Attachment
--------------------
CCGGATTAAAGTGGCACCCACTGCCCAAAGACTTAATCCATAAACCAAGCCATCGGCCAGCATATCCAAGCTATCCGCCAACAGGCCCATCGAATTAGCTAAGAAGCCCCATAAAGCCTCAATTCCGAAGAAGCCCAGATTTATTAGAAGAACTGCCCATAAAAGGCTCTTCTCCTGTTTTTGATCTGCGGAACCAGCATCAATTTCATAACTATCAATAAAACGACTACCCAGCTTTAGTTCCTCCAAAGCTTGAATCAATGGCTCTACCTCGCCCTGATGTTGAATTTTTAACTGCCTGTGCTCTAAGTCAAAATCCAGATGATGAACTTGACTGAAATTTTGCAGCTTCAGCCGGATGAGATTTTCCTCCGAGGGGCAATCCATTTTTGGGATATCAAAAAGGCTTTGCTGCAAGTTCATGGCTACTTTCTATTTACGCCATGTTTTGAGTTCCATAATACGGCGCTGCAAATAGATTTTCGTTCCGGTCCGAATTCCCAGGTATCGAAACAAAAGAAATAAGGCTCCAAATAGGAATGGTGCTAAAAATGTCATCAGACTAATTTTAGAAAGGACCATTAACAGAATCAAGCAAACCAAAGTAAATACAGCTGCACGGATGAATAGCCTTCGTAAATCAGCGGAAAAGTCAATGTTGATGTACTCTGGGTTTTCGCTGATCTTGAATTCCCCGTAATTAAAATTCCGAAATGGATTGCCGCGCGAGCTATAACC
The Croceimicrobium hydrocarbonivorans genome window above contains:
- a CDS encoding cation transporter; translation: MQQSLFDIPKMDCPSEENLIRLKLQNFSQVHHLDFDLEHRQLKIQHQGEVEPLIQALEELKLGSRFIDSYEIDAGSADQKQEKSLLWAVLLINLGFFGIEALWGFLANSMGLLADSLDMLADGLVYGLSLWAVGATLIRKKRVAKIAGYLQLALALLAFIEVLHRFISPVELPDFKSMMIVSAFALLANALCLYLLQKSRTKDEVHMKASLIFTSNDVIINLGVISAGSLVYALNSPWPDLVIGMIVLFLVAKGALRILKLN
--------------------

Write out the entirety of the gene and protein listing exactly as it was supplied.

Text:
CCGGATTAAAGTGGCACCCACTGCCCAAAGACTTAATCCATAAACCAAGCCATCGGCCAGCATATCCAAGCTATCCGCCAACAGGCCCATCGAATTAGCTAAGAAGCCCCATAAAGCCTCAATTCCGAAGAAGCCCAGATTTATTAGAAGAACTGCCCATAAAAGGCTCTTCTCCTGTTTTTGATCTGCGGAACCAGCATCAATTTCATAACTATCAATAAAACGACTACCCAGCTTTAGTTCCTCCAAAGCTTGAATCAATGGCTCTACCTCGCCCTGATGTTGAATTTTTAACTGCCTGTGCTCTAAGTCAAAATCCAGATGATGAACTTGACTGAAATTTTGCAGCTTCAGCCGGATGAGATTTTCCTCCGAGGGGCAATCCATTTTTGGGATATCAAAAAGGCTTTGCTGCAAGTTCATGGCTACTTTCTATTTACGCCATGTTTTGAGTTCCATAATACGGCGCTGCAAATAGATTTTCGTTCCGGTCCGAATTCCCAGGTATCGAAACAAAAGAAATAAGGCTCCAAATAGGAATGGTGCTAAAAATGTCATCAGACTAATTTTAGAAAGGACCATTAACAGAATCAAGCAAACCAAAGTAAATACAGCTGCACGGATGAATAGCCTTCGTAAATCAGCGGAAAAGTCAATGTTGATGTACTCTGGGTTTTCGCTGATCTTGAATTCCCCGTAATTAAAATTCCGAAATGGATTGCCGCGCGAGCTATAACC
The Croceimicrobium hydrocarbonivorans genome window above contains:
- a CDS encoding cation transporter; translation: MQQSLFDIPKMDCPSEENLIRLKLQNFSQVHHLDFDLEHRQLKIQHQGEVEPLIQALEELKLGSRFIDSYEIDAGSADQKQEKSLLWAVLLINLGFFGIEALWGFLANSMGLLADSLDMLADGLVYGLSLWAVGATLIRKKRVAKIAGYLQLALALLAFIEVLHRFISPVELPDFKSMMIVSAFALLANALCLYLLQKSRTKDEVHMKASLIFTSNDVIINLGVISAGSLVYALNSPWPDLVIGMIVLFLVAKGALRILKLN